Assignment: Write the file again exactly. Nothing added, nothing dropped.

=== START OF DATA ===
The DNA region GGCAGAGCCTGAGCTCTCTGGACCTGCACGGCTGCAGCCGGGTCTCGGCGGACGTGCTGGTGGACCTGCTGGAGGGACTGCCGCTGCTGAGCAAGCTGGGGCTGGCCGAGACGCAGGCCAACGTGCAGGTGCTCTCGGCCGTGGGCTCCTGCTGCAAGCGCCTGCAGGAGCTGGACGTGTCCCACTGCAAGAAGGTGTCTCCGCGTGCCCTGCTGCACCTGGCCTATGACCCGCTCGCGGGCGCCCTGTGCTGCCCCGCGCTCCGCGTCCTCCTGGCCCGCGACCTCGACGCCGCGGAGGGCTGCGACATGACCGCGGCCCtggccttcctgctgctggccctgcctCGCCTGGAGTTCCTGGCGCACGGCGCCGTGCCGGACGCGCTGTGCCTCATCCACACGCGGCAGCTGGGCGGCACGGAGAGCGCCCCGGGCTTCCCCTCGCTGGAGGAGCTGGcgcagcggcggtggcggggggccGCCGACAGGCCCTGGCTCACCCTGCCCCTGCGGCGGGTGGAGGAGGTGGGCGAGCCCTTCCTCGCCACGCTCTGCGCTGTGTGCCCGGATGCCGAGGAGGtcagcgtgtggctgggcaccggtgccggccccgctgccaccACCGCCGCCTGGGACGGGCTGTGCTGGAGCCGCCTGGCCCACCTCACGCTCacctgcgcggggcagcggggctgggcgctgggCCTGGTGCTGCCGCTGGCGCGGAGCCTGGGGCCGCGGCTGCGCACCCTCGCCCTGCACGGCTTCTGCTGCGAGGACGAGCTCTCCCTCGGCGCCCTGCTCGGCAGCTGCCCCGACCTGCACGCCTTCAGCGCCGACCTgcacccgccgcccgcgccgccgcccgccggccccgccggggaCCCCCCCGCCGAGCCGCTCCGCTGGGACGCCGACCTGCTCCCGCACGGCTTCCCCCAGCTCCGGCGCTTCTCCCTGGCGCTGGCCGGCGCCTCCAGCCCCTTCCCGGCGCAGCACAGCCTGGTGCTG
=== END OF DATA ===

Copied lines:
The DNA region GGCAGAGCCTGAGCTCTCTGGACCTGCACGGCTGCAGCCGGGTCTCGGCGGACGTGCTGGTGGACCTGCTGGAGGGACTGCCGCTGCTGAGCAAGCTGGGGCTGGCCGAGACGCAGGCCAACGTGCAGGTGCTCTCGGCCGTGGGCTCCTGCTGCAAGCGCCTGCAGGAGCTGGACGTGTCCCACTGCAAGAAGGTGTCTCCGCGTGCCCTGCTGCACCTGGCCTATGACCCGCTCGCGGGCGCCCTGTGCTGCCCCGCGCTCCGCGTCCTCCTGGCCCGCGACCTCGACGCCGCGGAGGGCTGCGACATGACCGCGGCCCtggccttcctgctgctggccctgcctCGCCTGGAGTTCCTGGCGCACGGCGCCGTGCCGGACGCGCTGTGCCTCATCCACACGCGGCAGCTGGGCGGCACGGAGAGCGCCCCGGGCTTCCCCTCGCTGGAGGAGCTGGcgcagcggcggtggcggggggccGCCGACAGGCCCTGGCTCACCCTGCCCCTGCGGCGGGTGGAGGAGGTGGGCGAGCCCTTCCTCGCCACGCTCTGCGCTGTGTGCCCGGATGCCGAGGAGGtcagcgtgtggctgggcaccggtgccggccccgctgccaccACCGCCGCCTGGGACGGGCTGTGCTGGAGCCGCCTGGCCCACCTCACGCTCacctgcgcggggcagcggggctgggcgctgggCCTGGTGCTGCCGCTGGCGCGGAGCCTGGGGCCGCGGCTGCGCACCCTCGCCCTGCACGGCTTCTGCTGCGAGGACGAGCTCTCCCTCGGCGCCCTGCTCGGCAGCTGCCCCGACCTGCACGCCTTCAGCGCCGACCTgcacccgccgcccgcgccgccgcccgccggccccgccggggaCCCCCCCGCCGAGCCGCTCCGCTGGGACGCCGACCTGCTCCCGCACGGCTTCCCCCAGCTCCGGCGCTTCTCCCTGGCGCTGGCCGGCGCCTCCAGCCCCTTCCCGGCGCAGCACAGCCTGGTGCTG